Hoy comí enchiladas suizas de pollo con arroz y frijoles. También me sirvieron ensalada con aguacate y crema. Tomé agua de horchata. Fui con mi hijo al restaurante El Gallo Tapatío que se localiza en 5039 W. 111th Street, Alsip, Illinois. Sirven comida sabrosísima. Como allí muy a menudo y casi siempre me toca la misma mesera. Ya me conoce muy bien y sabe que me gusta la horchata sin hielo. Te digo todo esto como si te importara. Mi hijo se sorprendió cuando saqué la cámara y saqué fotos de la comida. “¿Por qué sacas fotos de la comida?” me preguntó. “Pues, porque sí. Necesito fotos de comida para mi página web. Ya te he dicho.” Pero mi hijo no entiende. Claro que parece un poco extrañó que saque fotos de la comida. Hay los que rezan antes de comer, pero ¡yo saco fotos de la comida! Mira las enchiladas. ¿No se te antojan?
My son Adam was confirmed today. And I recalled many things past and present about being Roman Catholic.
The holy sacrament of Confirmation is usually the fourth sacrament that a Roman Catholic receives. A Christian baby is baptized soon after birth and then around the age of eight makes his or her Confession and receives his or her First Holy Communion. Then around age twelve or thirteen, usually, he or she makes a conscious decision to denounce Satan and become a Christian, unlike Baptism where an innocent baby has no choice but to be baptized a Catholic.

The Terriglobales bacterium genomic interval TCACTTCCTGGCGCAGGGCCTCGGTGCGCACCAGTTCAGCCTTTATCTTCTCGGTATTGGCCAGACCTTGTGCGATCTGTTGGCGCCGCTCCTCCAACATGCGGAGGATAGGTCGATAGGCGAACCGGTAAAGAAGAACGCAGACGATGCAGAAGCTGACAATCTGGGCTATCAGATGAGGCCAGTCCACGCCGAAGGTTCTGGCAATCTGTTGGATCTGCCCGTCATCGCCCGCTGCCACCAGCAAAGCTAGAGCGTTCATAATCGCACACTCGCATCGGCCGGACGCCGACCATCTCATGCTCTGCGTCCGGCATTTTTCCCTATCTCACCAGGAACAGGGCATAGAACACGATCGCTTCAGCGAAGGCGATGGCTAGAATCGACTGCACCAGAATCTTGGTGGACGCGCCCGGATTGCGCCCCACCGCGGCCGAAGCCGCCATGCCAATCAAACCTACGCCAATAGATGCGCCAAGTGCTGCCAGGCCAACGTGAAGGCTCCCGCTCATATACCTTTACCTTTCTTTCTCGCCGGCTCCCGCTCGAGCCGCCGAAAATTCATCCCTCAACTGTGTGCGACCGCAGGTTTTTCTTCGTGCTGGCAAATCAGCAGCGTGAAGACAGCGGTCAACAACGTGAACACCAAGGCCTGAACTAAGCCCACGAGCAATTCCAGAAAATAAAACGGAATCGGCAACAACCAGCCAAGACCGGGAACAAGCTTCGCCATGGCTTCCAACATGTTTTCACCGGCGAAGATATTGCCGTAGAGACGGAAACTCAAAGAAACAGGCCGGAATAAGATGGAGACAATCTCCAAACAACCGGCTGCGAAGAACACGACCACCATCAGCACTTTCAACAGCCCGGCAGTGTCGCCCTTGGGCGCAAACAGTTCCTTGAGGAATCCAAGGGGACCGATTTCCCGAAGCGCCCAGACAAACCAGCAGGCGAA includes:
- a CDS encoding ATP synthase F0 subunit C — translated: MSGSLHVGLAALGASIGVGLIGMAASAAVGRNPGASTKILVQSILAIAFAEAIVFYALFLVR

I am a Roman Catholic (or just plain Catholic). There were times in the past when I told people that I was an ex-Catholic or a lapsed Catholic. I was once hospitalized at St. Anthony’s Hospital and when I was asked my religion I said, “Catholic” just out of guilt. A Catholic priest then came to visit me everyday. I told him that I wasn’t sure if I was still Catholic and he told me that it was normal to doubt. Now, whenever someone asks me my religion, I say I’m Catholic. If I think about Catholicism very objectively, I realize that, once you go through all of my religious training, I will always be a Catholic and never an ex- or lapsed Catholic. That would be the equivalent of saying, “I used to be Mexican.”
Today, I tried to compare Adam’s confirmation to mine. But I couldn’t remember my confirmation because I was baptized in México when I was about two months old. When it came time for my class to get confirmed at Holy Cross, my mother told me that I was already confirmed. That was news to me! Whenever we had confirmation classes, Sister Cecilia would just look at me with disdain and shake her head. She couldn’t understand how Mexicans could confirm babies. That was so contradictory to the whole concept of confirming that one voluntarily and willingly wanted to be a Catholic. Well, I was an outsider during the whole confirmation process. I had to go to the Confirmation, but I couldn’t sit with the class because I wasn’t getting confirmed. I didn’t feel very Catholic that day. Or today when I tried to compare my confirmation with my son’s.
I was happy for my son, but this was an awkward day for me. Since the divorce, we no longer celebrate anything as a family. But such is life.